This study outlines the development and initial validation of an abbreviated instrument intended to measure motivation for mathematics of university students in developmental algebra courses. I look across many of the predominant theories on motivation with the aim of representing several of these theories as latent constructs in a single instrument that is short enough to be administered in a reasonable amount of time, but inclusive enough that it could incorporate subscales representing multiple distinct latent factors. This study answers a call by researchers expressing a need to investigate relationships between disparate theories on motivation and is a response to recent studies that have used several subscales from many published instruments in whole or in part as lengthy combined instruments to measure motivation across theories. The practice of utilizing many separate instruments to measure across theoretical frameworks may be unwieldy leading to validity concerns based on response processes, and the practice of taking individual items from separate instruments may potentially be incomplete leading to validity concerns based on the internal structure of the instrument and underrepresentation of the intended construct.
To answer these concerns and develop a tool for future research, I conducted a three phase study. Phase one of this study asked experts in motivation to comment on and pick the best items from a pool of 122 items sourced from several popular previously published instruments that contained factors associated with self-determination, self-efficacy, achievement goals, and expectancy-value. The commentary by experts gave insight into item alignment with theory, and all items with at least 40% endorsement by experts proceeded to phase two.
In phase two, cognitive interviews of students and instructors provided insight into the cognitive processes employed in responding to the 53 items endorsed in phase one. Two researchers coded these qualitative interview data with a grounded theory approach and quantified the data using intra-respondent matrices. Effect sizes of each code provided evidence of content validity of preferred items, and concerns over social dynamics, misrepresentation of factors associated with poor wording, and the use of words like “very much” that forced students to quantify their cognitive processes provided evidence against non-preferred items.
During phase three I administered an instrument containing the surviving 34 items from phase two to 186 participants from twelve developmental algebra courses. Concerns over the broadness of the domain of mathematics led to the removal of self-efficacy and task-value items, and concerns over the abbreviated nature of the instrument led to the removal of items associated with extrinsic motivation. Concerns over the multilevel nature of achievement structured items led to their removal. Thus an exploratory and confirmatory factor analyses of the remaining 16 items representing intrinsic motivation, mastery orientations, performance orientations, and expectancy led to a four factor model that discriminated along theoretical lines and was a good fit for the data. A regression of achievement on the four latent factors from this model revealed expectancy to be the only significant predictor of achievement. With gender included as a moderating variable, performance and expectancy were both significant indicators of achievement for females, but expectancy was the only significant indicator for males. The latent factors from the instrument developed for this study had strong bivariate correlations to subscales from previously published instruments that represented similar constructs.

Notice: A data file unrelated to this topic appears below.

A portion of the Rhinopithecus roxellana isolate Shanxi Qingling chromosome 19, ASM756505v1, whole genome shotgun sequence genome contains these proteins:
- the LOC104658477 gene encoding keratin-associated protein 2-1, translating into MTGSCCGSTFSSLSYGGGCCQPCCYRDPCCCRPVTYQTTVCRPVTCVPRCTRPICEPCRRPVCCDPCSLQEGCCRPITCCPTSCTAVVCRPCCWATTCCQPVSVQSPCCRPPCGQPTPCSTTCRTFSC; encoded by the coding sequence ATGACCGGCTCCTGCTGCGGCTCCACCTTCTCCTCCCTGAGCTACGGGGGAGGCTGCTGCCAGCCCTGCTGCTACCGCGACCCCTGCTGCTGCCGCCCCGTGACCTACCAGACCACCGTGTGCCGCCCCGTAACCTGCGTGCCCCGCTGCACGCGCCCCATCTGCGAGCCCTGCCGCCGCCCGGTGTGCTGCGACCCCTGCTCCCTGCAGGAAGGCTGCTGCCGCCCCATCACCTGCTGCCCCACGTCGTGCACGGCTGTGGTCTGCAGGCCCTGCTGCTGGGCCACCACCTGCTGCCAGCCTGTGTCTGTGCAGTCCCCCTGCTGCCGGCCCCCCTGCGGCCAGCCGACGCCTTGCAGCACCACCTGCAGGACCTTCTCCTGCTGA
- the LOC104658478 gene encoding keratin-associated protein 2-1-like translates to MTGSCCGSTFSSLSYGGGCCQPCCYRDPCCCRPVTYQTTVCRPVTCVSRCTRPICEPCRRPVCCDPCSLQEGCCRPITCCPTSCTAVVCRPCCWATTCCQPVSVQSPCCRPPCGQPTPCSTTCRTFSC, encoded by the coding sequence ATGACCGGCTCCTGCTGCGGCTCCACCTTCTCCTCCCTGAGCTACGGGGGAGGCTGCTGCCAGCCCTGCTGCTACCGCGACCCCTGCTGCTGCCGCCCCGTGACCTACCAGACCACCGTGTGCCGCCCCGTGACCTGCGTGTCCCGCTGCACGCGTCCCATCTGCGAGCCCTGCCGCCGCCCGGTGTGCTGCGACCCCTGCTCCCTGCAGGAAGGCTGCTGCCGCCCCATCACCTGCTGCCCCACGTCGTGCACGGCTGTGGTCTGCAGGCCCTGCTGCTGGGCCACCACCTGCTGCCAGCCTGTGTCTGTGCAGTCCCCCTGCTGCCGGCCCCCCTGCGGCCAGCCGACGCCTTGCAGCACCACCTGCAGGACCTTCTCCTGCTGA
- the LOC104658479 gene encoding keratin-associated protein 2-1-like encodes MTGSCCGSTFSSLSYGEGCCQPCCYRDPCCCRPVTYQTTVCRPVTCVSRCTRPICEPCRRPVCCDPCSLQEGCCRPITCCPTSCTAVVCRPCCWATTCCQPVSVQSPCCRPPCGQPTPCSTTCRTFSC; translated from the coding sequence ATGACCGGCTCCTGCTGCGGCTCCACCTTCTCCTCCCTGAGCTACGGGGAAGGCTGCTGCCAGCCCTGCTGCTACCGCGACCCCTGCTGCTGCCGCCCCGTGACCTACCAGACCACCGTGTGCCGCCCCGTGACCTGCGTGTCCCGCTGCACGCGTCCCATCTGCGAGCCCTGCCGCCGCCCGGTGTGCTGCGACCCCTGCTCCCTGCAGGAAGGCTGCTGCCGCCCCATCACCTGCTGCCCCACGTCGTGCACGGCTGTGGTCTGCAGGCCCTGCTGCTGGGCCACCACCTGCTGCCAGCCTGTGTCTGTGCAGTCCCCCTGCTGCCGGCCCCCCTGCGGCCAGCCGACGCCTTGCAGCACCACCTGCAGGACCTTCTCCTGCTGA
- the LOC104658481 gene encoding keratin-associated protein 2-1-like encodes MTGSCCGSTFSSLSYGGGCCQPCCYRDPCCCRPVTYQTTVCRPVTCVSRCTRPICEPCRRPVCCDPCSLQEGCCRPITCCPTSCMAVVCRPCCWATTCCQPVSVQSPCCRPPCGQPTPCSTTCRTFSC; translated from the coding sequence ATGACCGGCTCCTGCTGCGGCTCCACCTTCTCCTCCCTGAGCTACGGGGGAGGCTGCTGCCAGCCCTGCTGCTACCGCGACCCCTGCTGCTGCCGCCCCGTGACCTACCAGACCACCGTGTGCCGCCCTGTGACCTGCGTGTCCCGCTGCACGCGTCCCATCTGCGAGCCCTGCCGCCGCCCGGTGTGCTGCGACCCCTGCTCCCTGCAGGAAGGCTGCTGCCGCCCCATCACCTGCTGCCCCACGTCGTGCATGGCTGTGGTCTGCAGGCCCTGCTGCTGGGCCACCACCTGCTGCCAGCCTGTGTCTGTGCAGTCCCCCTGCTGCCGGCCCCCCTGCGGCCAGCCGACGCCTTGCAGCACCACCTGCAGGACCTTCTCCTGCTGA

Several sources provided evidence of content validity. Qualitative data provided evidence in the form of commentary from experts and cognitive interview data from students and instructors. A structural equation model provided evidence of validity based on relationships to other variables. For this model the dependent variable achievement was regressed upon the latent motivation variables with gender included as a moderating variable. Exploratory and confirmatory factor analyses provided validity evidence based on the internal structure. Validity based on consequences and response processes was controlled by using an anonymous process where participation was blind to instructors and researchers, and the administration of an abbreviated measure in a familiar paper and pencil face-to-face format reduced construct irrelevant variance.
This process produced a four factor 16 item Motivation for Mathematics Abbreviated Instrument measuring intrinsic motivation, mastery orientation, performance orientation, and expectancy while accumulating validity evidence for three out of five sources of validity. The result of this inquiry was a psychometric instrument that may be used by researchers, practitioners, and grant writers who desire a tool to measure motivation for mathematics across several of the predominant theories on motivation.
|Commitee:||Dedrick, Robert, Eskelson, Samuel, Sears, Ruthmae|
|School:||University of South Florida|
|Department:||Curriculum and Instruction|
|School Location:||United States -- Florida|
|Source:||DAI-A 77/09(E), Dissertation Abstracts International|
|Subjects:||Mathematics education, Educational tests & measurements, Pedagogy, Cognitive psychology, Curriculum development|
|Keywords:||Algebra, Developmental, Education, Intermediate, Motivation, Survey|
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